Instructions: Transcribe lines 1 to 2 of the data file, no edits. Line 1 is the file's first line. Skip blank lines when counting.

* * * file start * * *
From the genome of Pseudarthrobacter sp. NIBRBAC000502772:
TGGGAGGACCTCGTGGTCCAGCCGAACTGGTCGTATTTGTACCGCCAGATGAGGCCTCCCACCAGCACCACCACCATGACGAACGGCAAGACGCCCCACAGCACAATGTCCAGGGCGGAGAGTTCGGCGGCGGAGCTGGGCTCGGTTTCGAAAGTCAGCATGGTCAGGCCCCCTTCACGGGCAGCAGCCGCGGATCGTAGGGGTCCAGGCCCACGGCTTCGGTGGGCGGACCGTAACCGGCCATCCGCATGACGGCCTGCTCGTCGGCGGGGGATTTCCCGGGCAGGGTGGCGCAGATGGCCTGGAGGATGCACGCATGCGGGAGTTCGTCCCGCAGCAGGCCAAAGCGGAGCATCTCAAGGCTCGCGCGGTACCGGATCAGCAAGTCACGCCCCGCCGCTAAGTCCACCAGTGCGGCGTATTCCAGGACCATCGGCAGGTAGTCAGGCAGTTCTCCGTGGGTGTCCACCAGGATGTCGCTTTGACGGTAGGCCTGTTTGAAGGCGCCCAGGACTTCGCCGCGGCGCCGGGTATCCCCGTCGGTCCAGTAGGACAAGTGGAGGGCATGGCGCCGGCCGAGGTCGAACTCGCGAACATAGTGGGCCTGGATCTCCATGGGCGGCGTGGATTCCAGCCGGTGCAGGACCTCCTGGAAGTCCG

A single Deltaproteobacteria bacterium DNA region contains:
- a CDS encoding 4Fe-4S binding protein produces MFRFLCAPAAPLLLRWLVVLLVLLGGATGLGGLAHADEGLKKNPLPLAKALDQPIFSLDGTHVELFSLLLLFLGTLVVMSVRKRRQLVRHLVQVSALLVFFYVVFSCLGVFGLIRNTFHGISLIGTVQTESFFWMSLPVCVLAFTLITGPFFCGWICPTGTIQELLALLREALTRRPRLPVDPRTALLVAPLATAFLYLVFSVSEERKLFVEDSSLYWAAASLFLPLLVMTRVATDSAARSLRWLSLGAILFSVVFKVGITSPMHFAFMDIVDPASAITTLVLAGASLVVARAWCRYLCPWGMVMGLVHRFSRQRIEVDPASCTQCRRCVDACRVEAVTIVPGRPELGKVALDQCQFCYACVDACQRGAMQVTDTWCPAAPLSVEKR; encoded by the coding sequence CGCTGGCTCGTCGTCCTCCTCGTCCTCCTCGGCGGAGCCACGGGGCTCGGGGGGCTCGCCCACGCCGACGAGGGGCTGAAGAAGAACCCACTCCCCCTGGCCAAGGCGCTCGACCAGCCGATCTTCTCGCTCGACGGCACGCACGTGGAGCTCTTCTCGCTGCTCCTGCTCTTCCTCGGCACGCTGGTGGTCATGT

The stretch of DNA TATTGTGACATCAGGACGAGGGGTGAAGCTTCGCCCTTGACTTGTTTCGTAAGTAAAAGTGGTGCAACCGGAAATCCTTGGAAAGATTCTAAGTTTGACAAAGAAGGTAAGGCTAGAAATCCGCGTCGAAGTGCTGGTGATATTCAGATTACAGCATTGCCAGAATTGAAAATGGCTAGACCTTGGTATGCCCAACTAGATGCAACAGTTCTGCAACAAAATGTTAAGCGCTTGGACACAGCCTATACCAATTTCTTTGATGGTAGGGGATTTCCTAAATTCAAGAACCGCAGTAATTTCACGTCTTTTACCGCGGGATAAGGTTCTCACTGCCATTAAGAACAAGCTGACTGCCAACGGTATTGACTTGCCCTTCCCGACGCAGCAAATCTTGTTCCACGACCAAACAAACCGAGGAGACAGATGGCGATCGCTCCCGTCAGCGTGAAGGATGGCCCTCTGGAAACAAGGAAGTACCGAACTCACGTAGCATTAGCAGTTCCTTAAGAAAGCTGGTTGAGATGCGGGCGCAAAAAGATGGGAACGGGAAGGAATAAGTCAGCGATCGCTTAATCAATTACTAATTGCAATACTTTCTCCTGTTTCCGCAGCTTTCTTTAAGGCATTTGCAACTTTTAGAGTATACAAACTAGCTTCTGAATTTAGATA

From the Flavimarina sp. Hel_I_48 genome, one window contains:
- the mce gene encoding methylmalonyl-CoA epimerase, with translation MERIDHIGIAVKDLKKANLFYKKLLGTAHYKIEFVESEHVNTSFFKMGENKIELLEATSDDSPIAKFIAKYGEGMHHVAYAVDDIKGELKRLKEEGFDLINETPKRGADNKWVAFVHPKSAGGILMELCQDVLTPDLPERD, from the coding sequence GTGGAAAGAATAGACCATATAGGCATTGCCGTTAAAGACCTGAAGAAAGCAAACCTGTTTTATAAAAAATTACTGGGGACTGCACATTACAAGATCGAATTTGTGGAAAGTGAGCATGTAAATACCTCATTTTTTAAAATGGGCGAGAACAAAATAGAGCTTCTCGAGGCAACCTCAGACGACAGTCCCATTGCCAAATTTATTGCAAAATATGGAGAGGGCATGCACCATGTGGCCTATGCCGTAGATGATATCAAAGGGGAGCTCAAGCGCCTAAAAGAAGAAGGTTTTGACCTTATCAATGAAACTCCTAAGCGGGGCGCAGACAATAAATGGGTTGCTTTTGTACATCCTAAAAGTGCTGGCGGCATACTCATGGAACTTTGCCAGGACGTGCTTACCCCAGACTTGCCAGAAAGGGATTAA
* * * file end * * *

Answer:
From the genome of Pseudarthrobacter sp. NIBRBAC000502772:
TGGGAGGACCTCGTGGTCCAGCCGAACTGGTCGTATTTGTACCGCCAGATGAGGCCTCCCACCAGCACCACCACCATGACGAACGGCAAGACGCCCCACAGCACAATGTCCAGGGCGGAGAGTTCGGCGGCGGAGCTGGGCTCGGTTTCGAAAGTCAGCATGGTCAGGCCCCCTTCACGGGCAGCAGCCGCGGATCGTAGGGGTCCAGGCCCACGGCTTCGGTGGGCGGACCGTAACCGGCCATCCGCATGACGGCCTGCTCGTCGGCGGGGGATTTCCCGGGCAGGGTGGCGCAGATGGCCTGGAGGATGCACGCATGCGGGAGTTCGTCCCGCAGCAGGCCAAAGCGGAGCATCTCAAGGCTCGCGCGGTACCGGATCAGCAAGTCACGCCCCGCCGCTAAGTCCACCAGTGCGGCGTATTCCAGGACCATCGGCAGGTAGTCAGGCAGTTCTCCGTGGGTGTCCACCAGGATGTCGCTTTGACGGTAGGCCTGTTTGAAGGCGCCCAGGACTTCGCCGCGGCGCCGGGTATCCCCGTCGGTCCAGTAGGACAAGTGGAGGGCATGGCGCCGGCCGAGGTCGAACTCGCGAACATAGTGGGCCTGGATCTCCATGGGCGGCGTGGATTCCAGCCGGTGCAGGACCTCCTGGAAGTCCG